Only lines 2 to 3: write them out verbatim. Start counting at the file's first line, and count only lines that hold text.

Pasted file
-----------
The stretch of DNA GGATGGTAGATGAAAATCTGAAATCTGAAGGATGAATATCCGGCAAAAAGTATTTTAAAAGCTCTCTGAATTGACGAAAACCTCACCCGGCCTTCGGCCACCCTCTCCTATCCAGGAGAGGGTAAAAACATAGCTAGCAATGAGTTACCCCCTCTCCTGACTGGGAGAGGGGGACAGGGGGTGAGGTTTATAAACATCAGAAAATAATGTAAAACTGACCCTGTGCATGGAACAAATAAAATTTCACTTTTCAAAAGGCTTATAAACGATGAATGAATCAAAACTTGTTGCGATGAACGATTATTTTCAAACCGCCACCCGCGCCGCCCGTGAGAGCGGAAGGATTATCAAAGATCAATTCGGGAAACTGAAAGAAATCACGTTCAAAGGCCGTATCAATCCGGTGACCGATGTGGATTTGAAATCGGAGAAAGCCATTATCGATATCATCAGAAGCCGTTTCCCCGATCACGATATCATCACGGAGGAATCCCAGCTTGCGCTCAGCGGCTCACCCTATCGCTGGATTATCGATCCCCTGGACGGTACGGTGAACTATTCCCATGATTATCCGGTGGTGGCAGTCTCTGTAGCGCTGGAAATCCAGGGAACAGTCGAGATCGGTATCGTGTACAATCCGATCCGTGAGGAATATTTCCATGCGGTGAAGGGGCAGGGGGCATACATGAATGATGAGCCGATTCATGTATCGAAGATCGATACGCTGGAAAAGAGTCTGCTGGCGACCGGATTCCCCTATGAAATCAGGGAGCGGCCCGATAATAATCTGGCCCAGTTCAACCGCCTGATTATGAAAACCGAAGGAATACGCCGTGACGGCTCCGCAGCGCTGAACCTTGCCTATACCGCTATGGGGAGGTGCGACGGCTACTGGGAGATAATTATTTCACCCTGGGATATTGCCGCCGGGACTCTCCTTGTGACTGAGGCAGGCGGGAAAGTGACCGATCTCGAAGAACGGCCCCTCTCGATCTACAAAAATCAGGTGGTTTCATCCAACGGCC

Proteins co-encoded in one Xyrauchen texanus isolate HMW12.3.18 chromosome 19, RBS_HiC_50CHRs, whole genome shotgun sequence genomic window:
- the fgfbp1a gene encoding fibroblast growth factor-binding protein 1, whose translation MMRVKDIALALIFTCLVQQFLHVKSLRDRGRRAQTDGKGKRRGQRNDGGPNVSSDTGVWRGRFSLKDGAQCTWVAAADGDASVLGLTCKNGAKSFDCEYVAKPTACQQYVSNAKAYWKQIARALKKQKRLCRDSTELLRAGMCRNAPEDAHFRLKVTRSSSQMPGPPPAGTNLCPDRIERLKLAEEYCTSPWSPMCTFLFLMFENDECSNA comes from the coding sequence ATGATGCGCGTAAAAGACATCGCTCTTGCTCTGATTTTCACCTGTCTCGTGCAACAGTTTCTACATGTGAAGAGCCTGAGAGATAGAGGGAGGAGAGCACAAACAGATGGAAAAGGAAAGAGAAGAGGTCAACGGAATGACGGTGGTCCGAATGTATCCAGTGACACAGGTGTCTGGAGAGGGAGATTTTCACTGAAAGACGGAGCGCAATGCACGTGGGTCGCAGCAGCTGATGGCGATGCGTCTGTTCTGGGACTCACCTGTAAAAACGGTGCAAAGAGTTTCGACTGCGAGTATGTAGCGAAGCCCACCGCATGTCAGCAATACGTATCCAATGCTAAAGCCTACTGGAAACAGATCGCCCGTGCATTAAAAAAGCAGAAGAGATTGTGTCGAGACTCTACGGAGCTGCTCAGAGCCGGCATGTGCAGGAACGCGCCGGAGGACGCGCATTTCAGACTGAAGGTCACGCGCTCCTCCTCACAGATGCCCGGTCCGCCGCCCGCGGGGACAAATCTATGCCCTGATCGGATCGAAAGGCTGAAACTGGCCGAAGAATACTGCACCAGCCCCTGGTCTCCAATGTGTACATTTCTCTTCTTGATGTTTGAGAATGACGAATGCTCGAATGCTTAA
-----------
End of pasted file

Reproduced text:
Proteins co-encoded in one Xyrauchen texanus isolate HMW12.3.18 chromosome 19, RBS_HiC_50CHRs, whole genome shotgun sequence genomic window:
- the fgfbp1a gene encoding fibroblast growth factor-binding protein 1, whose translation MMRVKDIALALIFTCLVQQFLHVKSLRDRGRRAQTDGKGKRRGQRNDGGPNVSSDTGVWRGRFSLKDGAQCTWVAAADGDASVLGLTCKNGAKSFDCEYVAKPTACQQYVSNAKAYWKQIARALKKQKRLCRDSTELLRAGMCRNAPEDAHFRLKVTRSSSQMPGPPPAGTNLCPDRIERLKLAEEYCTSPWSPMCTFLFLMFENDECSNA comes from the coding sequence ATGATGCGCGTAAAAGACATCGCTCTTGCTCTGATTTTCACCTGTCTCGTGCAACAGTTTCTACATGTGAAGAGCCTGAGAGATAGAGGGAGGAGAGCACAAACAGATGGAAAAGGAAAGAGAAGAGGTCAACGGAATGACGGTGGTCCGAATGTATCCAGTGACACAGGTGTCTGGAGAGGGAGATTTTCACTGAAAGACGGAGCGCAATGCACGTGGGTCGCAGCAGCTGATGGCGATGCGTCTGTTCTGGGACTCACCTGTAAAAACGGTGCAAAGAGTTTCGACTGCGAGTATGTAGCGAAGCCCACCGCATGTCAGCAATACGTATCCAATGCTAAAGCCTACTGGAAACAGATCGCCCGTGCATTAAAAAAGCAGAAGAGATTGTGTCGAGACTCTACGGAGCTGCTCAGAGCCGGCATGTGCAGGAACGCGCCGGAGGACGCGCATTTCAGACTGAAGGTCACGCGCTCCTCCTCACAGATGCCCGGTCCGCCGCCCGCGGGGACAAATCTATGCCCTGATCGGATCGAAAGGCTGAAACTGGCCGAAGAATACTGCACCAGCCCCTGGTCTCCAATGTGTACATTTCTCTTCTTGATGTTTGAGAATGACGAATGCTCGAATGCTTAA